I'd like feedback on this challenge I posted which was closed as unclear.

Make (a ==1 && a== 2 && a==3) evaluate to true?

One issue raised was the vagueness of "reasonably equivalent to". I was just trying to communicate $a == 1 for PHP, or a == 1 for JavaScript, so on. I know that different languages handle conditionals different. Is there a way I could phrase this requirement in a more strict way? Perhaps "Must do an equality comparison on a variable integer of 1, to integer of 2, and to integer of 3, in the same conditional"?

Another issue raised is that some languages do not involve if statements or Boolean. If I'm more clear that the language must support these concepts, will it be allowed, or does a challenge need to specify a language or support all languages?

Also, I heard this is an Underhanded challenge, which is not allowed. I haven't found a hard definition on it, but I did find this discussion on it and understand the general idea that it's a question that is tricky. Can someone provide a solid definition. Can this challenge can be made to not be Underhanded?

Is this challenge salvageable?

  • 1
    \$\begingroup\$ My intuition tells me that "reasonably equivalent" to is going to be next to impossible to define well. \$\endgroup\$
    – Wheat Wizard Mod
    Commented Jan 17, 2018 at 15:03
  • \$\begingroup\$ @HeebyJeebyMan could I say "exactly equivalent"? Could I saw "must do an equality comparison on a variable to equal 1, to equal 2, and to equal 3, in the same conditional"? \$\endgroup\$
    – Goose
    Commented Jan 17, 2018 at 15:05
  • \$\begingroup\$ What does "in the same conditional" mean? \$\endgroup\$
    – Adám
    Commented Jan 17, 2018 at 15:07
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    \$\begingroup\$ That is going to be hard, && is easy enough to define, it takes two booleans and behaves on them in a predictable manner (however that might eliminate some potential) but == will probably snag you. The only property of == that we can really nail down is that it takes two things and returns a boolean. Operating under that defintion makes this no longer a challenge because now you are just making a binary operation that always returns true. We can try to make stricter definitions but they will probably remove most reasonable methods of solving the problem. \$\endgroup\$
    – Wheat Wizard Mod
    Commented Jan 17, 2018 at 15:08
  • 6
    \$\begingroup\$ Defining features of programming languages is really hard. Seriously. We've been trying to nail down what a "function" is for at least 3 years, and we still run into problems. This is why we like observable behavior. If you can define your problem in terms of input/output, or based on the bytes in the source code, then that's ideal. \$\endgroup\$ Commented Jan 17, 2018 at 15:27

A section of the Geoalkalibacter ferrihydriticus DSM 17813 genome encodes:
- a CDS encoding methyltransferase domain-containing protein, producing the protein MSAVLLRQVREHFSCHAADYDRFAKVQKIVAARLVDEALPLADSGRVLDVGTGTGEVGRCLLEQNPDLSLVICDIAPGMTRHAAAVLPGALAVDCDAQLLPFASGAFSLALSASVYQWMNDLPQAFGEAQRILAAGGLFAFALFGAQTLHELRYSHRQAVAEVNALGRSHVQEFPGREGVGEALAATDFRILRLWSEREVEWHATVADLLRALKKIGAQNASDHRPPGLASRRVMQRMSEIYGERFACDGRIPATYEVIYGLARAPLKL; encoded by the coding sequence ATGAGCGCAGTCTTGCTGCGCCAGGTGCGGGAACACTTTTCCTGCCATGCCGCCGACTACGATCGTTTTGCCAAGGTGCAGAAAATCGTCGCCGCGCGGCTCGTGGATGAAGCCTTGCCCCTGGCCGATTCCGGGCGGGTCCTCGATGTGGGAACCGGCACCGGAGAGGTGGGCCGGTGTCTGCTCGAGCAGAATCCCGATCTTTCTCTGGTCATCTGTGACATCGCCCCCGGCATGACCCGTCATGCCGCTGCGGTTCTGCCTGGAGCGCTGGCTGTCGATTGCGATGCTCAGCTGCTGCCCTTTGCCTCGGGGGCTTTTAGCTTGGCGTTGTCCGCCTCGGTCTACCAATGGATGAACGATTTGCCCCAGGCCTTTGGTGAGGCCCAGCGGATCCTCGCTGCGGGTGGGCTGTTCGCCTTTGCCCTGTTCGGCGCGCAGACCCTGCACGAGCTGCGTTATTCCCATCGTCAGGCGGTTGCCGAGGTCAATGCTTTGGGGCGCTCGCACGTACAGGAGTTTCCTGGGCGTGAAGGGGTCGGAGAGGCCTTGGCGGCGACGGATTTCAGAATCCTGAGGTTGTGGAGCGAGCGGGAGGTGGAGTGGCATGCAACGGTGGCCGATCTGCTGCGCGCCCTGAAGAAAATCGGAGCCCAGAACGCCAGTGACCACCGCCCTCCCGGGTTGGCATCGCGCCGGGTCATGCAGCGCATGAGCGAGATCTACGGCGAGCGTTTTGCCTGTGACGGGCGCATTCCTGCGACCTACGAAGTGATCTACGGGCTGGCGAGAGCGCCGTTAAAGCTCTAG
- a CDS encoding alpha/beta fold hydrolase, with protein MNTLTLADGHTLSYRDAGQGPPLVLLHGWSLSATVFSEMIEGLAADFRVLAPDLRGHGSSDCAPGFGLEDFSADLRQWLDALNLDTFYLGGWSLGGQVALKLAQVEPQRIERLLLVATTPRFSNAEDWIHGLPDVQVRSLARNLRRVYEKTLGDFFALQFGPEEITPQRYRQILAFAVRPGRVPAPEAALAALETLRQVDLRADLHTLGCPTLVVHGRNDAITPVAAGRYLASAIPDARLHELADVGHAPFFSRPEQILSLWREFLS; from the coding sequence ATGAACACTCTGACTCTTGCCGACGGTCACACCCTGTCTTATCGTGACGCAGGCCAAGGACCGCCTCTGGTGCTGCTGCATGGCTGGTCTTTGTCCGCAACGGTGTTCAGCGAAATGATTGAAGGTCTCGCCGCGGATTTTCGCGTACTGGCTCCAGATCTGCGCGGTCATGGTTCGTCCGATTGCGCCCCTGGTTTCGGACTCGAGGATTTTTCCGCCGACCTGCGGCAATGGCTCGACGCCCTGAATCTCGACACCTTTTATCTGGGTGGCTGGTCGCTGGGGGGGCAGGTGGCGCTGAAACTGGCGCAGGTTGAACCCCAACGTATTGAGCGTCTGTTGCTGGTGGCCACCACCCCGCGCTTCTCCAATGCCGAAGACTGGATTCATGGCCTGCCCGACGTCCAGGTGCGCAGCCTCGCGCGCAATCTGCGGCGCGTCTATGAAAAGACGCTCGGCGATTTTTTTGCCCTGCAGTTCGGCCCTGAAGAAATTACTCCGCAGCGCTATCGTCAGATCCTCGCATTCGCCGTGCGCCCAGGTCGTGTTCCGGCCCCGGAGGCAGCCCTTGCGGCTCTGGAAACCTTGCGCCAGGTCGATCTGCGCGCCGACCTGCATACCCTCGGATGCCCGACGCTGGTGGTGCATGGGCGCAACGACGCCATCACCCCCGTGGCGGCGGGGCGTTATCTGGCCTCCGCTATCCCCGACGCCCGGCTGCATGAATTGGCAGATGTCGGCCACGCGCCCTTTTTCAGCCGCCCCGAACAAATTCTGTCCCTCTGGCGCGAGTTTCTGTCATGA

• \$\begingroup\$ I also suspect that this challenge is not salvageable, but the way you have considered the problems with it suggests you will be a good source of well balanced challenges in future. \$\endgroup\$ Commented Jan 25, 2018 at 19:47
  • \$\begingroup\$ Perhaps to make it clear to those that may have missed it, the question is from SO a couple days before this was posted: Can (a ==1 && a== 2 && a==3) ever evaluate to true? (This may have been mentioned in the question post itself but as it's currently deleted I can't tell) \$\endgroup\$
    – user52452
    Commented Jan 26, 2018 at 1:40
  • \$\begingroup\$ @NickA it is indeed mentioned there. \$\endgroup\$
    – Riker
    Commented Jan 29, 2018 at 16:24

2 Answers 2


I think that the biggest issue with the challenge is the part where it's . The simple definition for the underhanded tag is

An underhanded challenge is a challenge to write a program that looks as if it is doing one thing, but does something else.

And I think that there's no way to avoid that. (a == 1 && a == 2 && a == 3) looks like it should be false, and the challenge is to make it true, thus underhanded. Underhanded challenges have been determined to be off-topic here, so even with the other problems fixed I don't think it would be allowed.

  • \$\begingroup\$ Understood. I'm not a very active user, but I'll say I think that's a shame, because I think questions like this can show amazing language features and creative programming, but that's a different discussion. My question does fit perfectly in that definition. \$\endgroup\$
    – Goose
    Commented Jan 17, 2018 at 15:28
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    \$\begingroup\$ @Goose There were two primary reasons we don't really like underhanded. First, we use to have quite a few of them, and after a while, nearly every answer was using the same tricks as before. The second reason is because many of the questions were broad and poorly defined. It's really hard challenge to write well, and really appealing to first-comers. \$\endgroup\$ Commented Jan 17, 2018 at 15:33

I would recommend you to check The Sandbox post and propose your challenge there before posting it on the main site. There you'll get feedback and suggestions that'll help you avoid this exact problem.

Regarding your questions, as HJM commented, "reasonably equivalent" is kind of hard to define well enough. As to the language restriction, I recommend you read this answer. I'll leave it to someone more experienced than me to answer the question regarding the Underhanded tag, since I myself get confused by it.

  • \$\begingroup\$ It can be frustrating posting ideas to the sandbox to find that even after amendment they are just not suitable. To counteract this, I take the approach of posting lots of ideas to the sandbox, and then working on the ones that get a positive response or ways of making them fit the site. Then the ones that don't work out don't seem such a loss. \$\endgroup\$ Commented Jan 25, 2018 at 19:43

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